Alan Gross began his fifth year as a prisoner of Cuba’s unjust “justice” system last week, a symbol of the continuing estrangement between that island nation and the United States, and, more important, the fundamentally unchanged nature of the governing regime.
Mr. Gross, for anyone who needs reminding, is a 64-year-old husband and father who was surprisingly detained in December of 2009 by Cuban authorities. He was summarily tried and sentenced to 15 years in prison for the “crime” of delivering a portable computer and a cellphone to Cuba’s small and isolated Jewish community, an action not normally considered a crime except by a handful of repressive regimes around the world, including, of course, Cuba.
Since his arrest, Mr. Gross has lost more than 100 pounds. He suffers from degenerative arthritis and his health continues to deteriorate. Even worse is the emotional toll that four years of incarceration and separation have taken on him and his family. For these reasons — and because his severe punishment is in no way commensurate with his alleged transgression — he should be released immediately and unconditionally.
On the anniversary of his arrest, Mr. Gross’ wife, Judy, made a dramatic plea for President Obama to “do whatever it takes to bring Alan home.” The Obama administration, for its part, has said, without releasing details, that it is holding behind-the-scenes talks with the Cubans on the topic, even though officials have repeatedly called for his release without the need for negotiations.
Unfortunately, the Cuban government has other plans. Where the rest of the world sees a victim of an arbitrary and unfair government, Cuba’s leaders see a human pawn that can be used to advance their own selfish political objectives.
The regime said last week that it was ready to hold talks over Mr. Gross’ freedom, but that any such dialogue must include the situation of the four imprisoned spies who have been held in this country since 1998. In fact, the Cuban government has repeatedly declared that it would be prepared to exchange Mr. Gross for the four so-called “anti-terrorist fighters” in U.S. jails.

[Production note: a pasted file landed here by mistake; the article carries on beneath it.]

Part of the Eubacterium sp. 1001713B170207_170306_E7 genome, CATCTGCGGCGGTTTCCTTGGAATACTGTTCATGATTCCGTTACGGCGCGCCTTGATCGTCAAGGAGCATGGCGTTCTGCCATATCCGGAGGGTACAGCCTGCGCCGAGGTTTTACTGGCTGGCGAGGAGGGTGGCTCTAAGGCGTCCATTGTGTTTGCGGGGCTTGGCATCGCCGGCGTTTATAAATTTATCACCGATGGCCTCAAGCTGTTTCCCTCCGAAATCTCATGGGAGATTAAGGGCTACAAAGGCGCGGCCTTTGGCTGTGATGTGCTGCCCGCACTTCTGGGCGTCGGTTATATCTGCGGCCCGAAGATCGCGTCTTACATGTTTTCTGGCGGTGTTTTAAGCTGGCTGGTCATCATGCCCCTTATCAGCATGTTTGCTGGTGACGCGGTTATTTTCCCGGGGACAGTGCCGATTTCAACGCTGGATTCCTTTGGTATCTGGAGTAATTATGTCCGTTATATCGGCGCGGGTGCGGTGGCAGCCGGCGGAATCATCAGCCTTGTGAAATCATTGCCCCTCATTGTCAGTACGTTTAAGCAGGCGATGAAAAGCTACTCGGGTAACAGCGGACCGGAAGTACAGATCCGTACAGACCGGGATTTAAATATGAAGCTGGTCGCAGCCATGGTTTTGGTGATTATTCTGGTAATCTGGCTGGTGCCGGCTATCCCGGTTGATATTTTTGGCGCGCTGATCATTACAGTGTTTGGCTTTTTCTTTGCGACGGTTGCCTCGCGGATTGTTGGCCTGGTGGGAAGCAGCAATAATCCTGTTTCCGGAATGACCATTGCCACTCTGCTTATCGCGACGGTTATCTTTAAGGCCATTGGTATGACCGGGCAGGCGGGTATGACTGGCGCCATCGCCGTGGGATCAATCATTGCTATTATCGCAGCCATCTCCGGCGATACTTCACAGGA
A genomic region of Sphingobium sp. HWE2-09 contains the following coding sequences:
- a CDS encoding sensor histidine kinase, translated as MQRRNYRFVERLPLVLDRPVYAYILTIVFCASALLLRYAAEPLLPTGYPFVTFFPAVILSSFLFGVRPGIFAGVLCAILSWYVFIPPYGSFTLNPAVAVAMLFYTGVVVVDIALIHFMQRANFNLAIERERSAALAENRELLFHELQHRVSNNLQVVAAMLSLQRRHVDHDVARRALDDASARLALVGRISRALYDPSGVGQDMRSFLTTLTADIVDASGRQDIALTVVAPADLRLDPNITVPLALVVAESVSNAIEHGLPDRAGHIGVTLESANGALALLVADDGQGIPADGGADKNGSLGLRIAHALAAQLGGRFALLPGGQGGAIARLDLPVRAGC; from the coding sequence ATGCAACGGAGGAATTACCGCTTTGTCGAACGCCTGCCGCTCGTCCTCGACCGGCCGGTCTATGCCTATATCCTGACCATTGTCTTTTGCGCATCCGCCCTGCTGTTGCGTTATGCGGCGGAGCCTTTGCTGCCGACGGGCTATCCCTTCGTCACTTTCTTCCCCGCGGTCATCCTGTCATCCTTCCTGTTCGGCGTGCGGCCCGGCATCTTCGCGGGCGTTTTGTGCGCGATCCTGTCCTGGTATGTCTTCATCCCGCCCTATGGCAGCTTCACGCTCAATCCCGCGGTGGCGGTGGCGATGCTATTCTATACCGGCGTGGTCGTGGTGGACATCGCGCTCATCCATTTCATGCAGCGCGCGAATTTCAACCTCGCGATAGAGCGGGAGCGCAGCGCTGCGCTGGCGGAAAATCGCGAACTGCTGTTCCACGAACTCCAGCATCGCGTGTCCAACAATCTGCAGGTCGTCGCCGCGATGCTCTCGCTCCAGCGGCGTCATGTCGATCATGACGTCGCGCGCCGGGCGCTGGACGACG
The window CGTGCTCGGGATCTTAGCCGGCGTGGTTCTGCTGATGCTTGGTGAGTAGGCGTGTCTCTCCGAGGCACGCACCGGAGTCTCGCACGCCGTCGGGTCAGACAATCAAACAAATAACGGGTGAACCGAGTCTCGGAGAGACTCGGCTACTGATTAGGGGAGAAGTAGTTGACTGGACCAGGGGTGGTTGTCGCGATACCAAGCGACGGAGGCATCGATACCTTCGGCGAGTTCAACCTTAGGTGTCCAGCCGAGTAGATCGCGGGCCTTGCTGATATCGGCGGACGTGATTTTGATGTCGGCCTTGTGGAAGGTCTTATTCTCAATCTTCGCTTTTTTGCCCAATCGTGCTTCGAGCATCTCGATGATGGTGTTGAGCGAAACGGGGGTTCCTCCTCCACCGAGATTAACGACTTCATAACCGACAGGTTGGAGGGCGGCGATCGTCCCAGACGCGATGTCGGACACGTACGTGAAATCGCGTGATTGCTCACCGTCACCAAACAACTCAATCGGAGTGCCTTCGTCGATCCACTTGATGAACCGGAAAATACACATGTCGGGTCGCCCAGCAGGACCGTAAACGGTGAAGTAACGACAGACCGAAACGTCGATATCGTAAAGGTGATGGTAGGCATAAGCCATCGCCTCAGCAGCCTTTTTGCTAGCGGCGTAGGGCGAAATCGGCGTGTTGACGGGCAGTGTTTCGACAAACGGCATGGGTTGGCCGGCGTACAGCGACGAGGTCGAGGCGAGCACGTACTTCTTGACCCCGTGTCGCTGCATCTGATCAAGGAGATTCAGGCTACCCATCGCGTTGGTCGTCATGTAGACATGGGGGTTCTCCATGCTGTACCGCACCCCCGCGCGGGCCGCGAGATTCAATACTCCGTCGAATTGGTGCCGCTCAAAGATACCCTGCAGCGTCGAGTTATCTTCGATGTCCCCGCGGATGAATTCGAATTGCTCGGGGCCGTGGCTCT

The Obama administration would be wrong to give in to this blackmail because the two cases are totally distinct. Alan Gross is a hostage; the Cubans committed espionage. The four Cuban spies (a fifth was released after completing his sentence and now lives in Cuba) were sentenced for spying not on Cuban exile organizations, but on U.S. military installations and for their part in the downing of airplanes belonging to Brothers to the Rescue in 1996.
Mr. Gross, in contrast, was arrested when he was sent as a private contractor by USAID with equipment that could be used by Cuba’s tiny Jewish community to connect to the Internet. The Cubans were involved in espionage activities that had fatal consequences. Alan Gross was part of an effort to increase the freedom of communication — which may be a crime in Cuba, but not in the rest of the civilized world. The two cases could not be more different.
Mr. Gross’ wife has pleaded that he should not be left to die in prison. Releasing him would be the humanitarian thing to do, especially considering he committed no crime. It’s up to the Cuban government to demonstrate that it’s capable, just this once, of doing the right thing.